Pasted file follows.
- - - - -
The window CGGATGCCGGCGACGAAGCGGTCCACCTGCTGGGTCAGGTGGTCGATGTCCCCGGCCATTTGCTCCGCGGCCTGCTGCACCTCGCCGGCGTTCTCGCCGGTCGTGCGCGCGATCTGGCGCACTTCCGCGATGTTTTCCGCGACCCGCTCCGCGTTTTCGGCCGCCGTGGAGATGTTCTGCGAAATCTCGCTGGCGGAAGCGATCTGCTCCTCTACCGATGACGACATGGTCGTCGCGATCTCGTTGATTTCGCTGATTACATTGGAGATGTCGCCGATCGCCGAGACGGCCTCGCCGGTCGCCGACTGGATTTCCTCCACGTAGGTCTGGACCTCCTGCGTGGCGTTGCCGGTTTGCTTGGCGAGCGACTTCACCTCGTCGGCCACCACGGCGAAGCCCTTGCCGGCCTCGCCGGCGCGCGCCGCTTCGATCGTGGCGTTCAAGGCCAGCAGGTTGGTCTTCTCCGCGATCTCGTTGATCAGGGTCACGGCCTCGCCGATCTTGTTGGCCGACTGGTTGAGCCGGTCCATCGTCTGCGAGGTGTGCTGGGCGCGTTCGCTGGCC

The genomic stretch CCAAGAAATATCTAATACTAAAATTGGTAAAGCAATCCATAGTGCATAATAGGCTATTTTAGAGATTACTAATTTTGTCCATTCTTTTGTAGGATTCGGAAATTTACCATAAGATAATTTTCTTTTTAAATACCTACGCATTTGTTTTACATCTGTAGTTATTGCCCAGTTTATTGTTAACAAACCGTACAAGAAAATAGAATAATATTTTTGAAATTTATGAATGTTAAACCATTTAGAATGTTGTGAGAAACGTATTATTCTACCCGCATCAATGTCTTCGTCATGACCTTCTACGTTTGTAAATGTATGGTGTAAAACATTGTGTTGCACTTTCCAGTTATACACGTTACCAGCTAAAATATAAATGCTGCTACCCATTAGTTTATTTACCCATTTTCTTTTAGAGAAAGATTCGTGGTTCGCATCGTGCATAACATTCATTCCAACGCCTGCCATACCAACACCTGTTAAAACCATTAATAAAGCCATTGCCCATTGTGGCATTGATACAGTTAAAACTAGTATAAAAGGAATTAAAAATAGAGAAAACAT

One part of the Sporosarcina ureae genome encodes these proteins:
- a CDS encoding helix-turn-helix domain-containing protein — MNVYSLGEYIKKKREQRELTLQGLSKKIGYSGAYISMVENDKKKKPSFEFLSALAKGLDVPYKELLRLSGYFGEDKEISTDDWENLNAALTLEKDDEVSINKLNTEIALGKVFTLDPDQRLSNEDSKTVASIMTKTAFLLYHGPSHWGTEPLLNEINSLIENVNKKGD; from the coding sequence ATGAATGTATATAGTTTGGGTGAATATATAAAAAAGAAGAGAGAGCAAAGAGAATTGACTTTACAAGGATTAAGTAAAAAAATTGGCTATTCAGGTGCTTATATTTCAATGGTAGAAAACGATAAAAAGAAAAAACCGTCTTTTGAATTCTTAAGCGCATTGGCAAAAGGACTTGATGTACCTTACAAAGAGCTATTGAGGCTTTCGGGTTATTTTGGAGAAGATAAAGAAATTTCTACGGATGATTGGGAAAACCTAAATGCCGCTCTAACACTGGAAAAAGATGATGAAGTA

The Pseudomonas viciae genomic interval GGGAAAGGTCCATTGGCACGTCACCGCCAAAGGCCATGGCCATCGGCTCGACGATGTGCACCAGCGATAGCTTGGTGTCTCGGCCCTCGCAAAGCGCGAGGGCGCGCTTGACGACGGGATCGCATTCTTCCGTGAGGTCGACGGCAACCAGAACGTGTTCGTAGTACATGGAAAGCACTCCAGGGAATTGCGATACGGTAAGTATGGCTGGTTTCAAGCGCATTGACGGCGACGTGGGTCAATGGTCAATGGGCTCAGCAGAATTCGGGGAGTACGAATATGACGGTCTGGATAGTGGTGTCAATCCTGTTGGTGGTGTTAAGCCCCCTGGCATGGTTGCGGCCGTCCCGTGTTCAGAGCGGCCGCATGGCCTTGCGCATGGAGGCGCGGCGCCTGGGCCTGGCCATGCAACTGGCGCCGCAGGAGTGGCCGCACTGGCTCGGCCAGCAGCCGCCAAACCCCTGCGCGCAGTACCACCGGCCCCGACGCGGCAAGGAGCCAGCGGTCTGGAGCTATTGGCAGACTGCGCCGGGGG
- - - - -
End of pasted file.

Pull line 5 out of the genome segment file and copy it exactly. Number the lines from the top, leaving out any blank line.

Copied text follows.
The Pseudomonas viciae genomic interval GGGAAAGGTCCATTGGCACGTCACCGCCAAAGGCCATGGCCATCGGCTCGACGATGTGCACCAGCGATAGCTTGGTGTCTCGGCCCTCGCAAAGCGCGAGGGCGCGCTTGACGACGGGATCGCATTCTTCCGTGAGGTCGACGGCAACCAGAACGTGTTCGTAGTACATGGAAAGCACTCCAGGGAATTGCGATACGGTAAGTATGGCTGGTTTCAAGCGCATTGACGGCGACGTGGGTCAATGGTCAATGGGCTCAGCAGAATTCGGGGAGTACGAATATGACGGTCTGGATAGTGGTGTCAATCCTGTTGGTGGTGTTAAGCCCCCTGGCATGGTTGCGGCCGTCCCGTGTTCAGAGCGGCCGCATGGCCTTGCGCATGGAGGCGCGGCGCCTGGGCCTGGCCATGCAACTGGCGCCGCAGGAGTGGCCGCACTGGCTCGGCCAGCAGCCGCCAAACCCCTGCGCGCAGTACCACCGGCCCCGACGCGGCAAGGAGCCAGCGGTCTGGAGCTATTGGCAGACTGCGCCGGGGG